HomeLearning CenterThroughout History, Women Have Forged a New Type of Leadership

Throughout History, Women Have Forged a New Type of Leadership

Today, for the first time in history, four women lead the House and Senate Appropriations Committees—one of the most powerful committees on the Hill. Sens. Patty Murray (D-Wash.) and Susan Collins (R-Maine) are the chairperson and ranking member in the Senate, respectively; in the House, Rep. Kay Granger (R-Texas) serves as chair, and Rosa DeLauro (D-Conn.) ranking member.

The time is ripe to recognize the ways women throughout U.S. have redefined effective leadership. I am reminded of Nancy Pelosi, the first woman speaker of the House, who stepped down from the role in November; the late Wilma Mankiller, the first woman chief of the Cherokee Nation; Dolores Huerta, co-founder of United Farm Workers; and Miss Major Griffin Gracy, a trans leader in the LGBTQ movement. Ironically, though these four women are from the “Silent Generation” (born between 1928-1945), they exemplify a new type of leadership: Society attempted to silence them, but they were never silent. They’re strong, of course—but their unique leadership styles balanced strength with compassiondetermination with collaboration, achieving a state of grace. 

‘Grace’ is not the same as ‘graceful.’ As a professional dancer, I bristle at ‘graceful.’ It hits me as a back-handed compliment, a paternalistic pat on the head; a notion of suppleness—fluffy and inconsequential but not strong, gutsy and daring. Graceful describes the surface of grace, but not the grit it takes to achieve grace.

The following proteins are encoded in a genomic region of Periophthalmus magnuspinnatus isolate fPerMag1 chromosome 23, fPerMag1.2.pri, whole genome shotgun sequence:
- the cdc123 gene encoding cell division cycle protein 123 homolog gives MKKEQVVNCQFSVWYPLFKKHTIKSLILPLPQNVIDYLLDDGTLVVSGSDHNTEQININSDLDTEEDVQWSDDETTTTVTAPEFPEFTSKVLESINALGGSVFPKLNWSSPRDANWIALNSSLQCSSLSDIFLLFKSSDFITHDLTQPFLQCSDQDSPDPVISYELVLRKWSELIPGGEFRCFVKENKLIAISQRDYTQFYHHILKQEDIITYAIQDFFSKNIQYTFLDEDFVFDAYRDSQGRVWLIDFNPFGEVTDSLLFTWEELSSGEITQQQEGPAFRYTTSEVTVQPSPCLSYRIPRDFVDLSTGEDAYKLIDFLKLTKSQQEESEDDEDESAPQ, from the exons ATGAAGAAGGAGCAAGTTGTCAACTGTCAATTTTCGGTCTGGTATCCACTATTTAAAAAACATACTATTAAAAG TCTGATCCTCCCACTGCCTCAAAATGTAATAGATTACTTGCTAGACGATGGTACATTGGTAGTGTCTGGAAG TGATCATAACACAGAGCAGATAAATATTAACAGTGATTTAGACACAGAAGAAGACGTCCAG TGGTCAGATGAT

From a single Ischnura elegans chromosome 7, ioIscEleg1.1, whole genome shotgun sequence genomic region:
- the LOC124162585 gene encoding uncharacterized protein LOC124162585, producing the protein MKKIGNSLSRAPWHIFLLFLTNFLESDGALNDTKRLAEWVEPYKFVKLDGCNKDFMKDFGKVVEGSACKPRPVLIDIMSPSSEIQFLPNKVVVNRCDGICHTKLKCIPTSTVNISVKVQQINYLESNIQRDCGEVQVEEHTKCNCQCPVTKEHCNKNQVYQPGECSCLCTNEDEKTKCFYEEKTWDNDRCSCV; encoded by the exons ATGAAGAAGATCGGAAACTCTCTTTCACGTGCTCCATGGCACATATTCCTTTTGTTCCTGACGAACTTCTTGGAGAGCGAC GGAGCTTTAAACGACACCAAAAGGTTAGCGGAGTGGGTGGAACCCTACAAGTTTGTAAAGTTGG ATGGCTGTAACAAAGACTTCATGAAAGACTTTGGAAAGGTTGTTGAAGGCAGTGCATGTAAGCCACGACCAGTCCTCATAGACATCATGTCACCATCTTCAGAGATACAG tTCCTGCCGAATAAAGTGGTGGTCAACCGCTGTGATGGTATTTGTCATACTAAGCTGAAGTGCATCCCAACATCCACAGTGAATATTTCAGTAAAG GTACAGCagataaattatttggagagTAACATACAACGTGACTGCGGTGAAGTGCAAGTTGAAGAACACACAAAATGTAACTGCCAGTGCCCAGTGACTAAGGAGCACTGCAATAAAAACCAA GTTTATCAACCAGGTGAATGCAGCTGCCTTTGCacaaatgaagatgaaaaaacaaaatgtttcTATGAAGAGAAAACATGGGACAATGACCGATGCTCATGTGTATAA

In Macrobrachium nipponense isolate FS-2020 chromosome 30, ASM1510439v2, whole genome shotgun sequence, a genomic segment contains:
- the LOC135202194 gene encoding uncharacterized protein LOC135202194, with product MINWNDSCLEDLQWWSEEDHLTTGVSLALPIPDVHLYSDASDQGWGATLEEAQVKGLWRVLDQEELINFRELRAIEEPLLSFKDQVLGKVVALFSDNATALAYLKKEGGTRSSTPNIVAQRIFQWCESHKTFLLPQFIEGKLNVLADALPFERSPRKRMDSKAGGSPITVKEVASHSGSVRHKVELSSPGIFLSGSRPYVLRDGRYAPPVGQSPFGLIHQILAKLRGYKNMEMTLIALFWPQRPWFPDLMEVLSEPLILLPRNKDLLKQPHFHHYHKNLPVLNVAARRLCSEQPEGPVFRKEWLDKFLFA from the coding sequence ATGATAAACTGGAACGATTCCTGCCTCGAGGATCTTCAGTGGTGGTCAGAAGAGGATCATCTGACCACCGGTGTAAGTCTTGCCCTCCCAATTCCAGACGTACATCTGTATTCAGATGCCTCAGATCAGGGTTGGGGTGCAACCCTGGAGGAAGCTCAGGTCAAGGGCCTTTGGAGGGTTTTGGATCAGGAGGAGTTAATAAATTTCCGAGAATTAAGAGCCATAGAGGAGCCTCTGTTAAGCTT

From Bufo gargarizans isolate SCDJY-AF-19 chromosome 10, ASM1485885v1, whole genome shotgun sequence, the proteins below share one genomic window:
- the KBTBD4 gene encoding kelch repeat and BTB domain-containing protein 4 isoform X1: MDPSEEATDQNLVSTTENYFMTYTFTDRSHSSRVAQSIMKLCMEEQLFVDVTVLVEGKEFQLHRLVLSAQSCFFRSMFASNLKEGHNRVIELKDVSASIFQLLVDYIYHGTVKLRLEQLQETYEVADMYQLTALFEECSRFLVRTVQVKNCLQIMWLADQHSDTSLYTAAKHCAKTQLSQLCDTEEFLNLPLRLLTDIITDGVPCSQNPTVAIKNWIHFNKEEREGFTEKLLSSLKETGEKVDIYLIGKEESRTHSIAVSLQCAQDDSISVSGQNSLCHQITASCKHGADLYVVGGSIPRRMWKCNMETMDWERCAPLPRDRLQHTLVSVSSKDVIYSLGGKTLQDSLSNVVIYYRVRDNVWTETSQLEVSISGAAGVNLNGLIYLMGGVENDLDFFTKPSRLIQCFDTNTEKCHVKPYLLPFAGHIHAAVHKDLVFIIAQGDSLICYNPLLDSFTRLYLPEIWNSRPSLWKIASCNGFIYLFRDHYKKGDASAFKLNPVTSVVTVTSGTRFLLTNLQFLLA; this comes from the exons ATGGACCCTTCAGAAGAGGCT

Grace as a noun, however carries some weight. Grace is a discipline—gnawed at daily with endurance and fortitude. Tied to purpose beyond self, grace integrates grit and intuition. Embodied grace is when actions, words and intentions are aligned. A tall order for any dancer or leader.

Pelosi will best be remembered for her tough-as-fingernails-style, but also for providing performative, iconic images—a glance, a wag, a sideways clap, a stride, a rip, a mask, a coat—all sending messages that resonated. Disgusted by the lies in the State of the Union speech in 2020, she stepped out of her carefully crafted public display of discipline with the infamous “rip.” In the biography Madam Speaker, Pelosi says she felt “liberated,” an apt description for when the body is in symbolic alignment with its values.

The body never lies, so the saying goes. 

Research shows that traditional leadership has traditionally been defined by stereotypical masculine traits—strong, decisive, dominant, competitive. Of course, our preferences are not determined by biology alone: Former Prime Minister Margaret Thatcher was authoritative; President Biden cries easily. But it begs the question: What have women brought to leadership?

Women political leaders prior to Pelosi had to display strength of steel in order to be taken seriously. Shirley Chisholm, the first African American woman in Congress, was known as “Fighting Shirley” and Thatcher, the first female prime minister of the United Kingdom, carried the nickname “Iron Lady.” But both understood what dancers know—strength is not just how much weight one can lift, but rather the ability to efficiently leverage the joints. Chisholm learned to leverage power, saying, “If they don’t give you a seat at the table, bring a folding chair.”

Ms. Magazine

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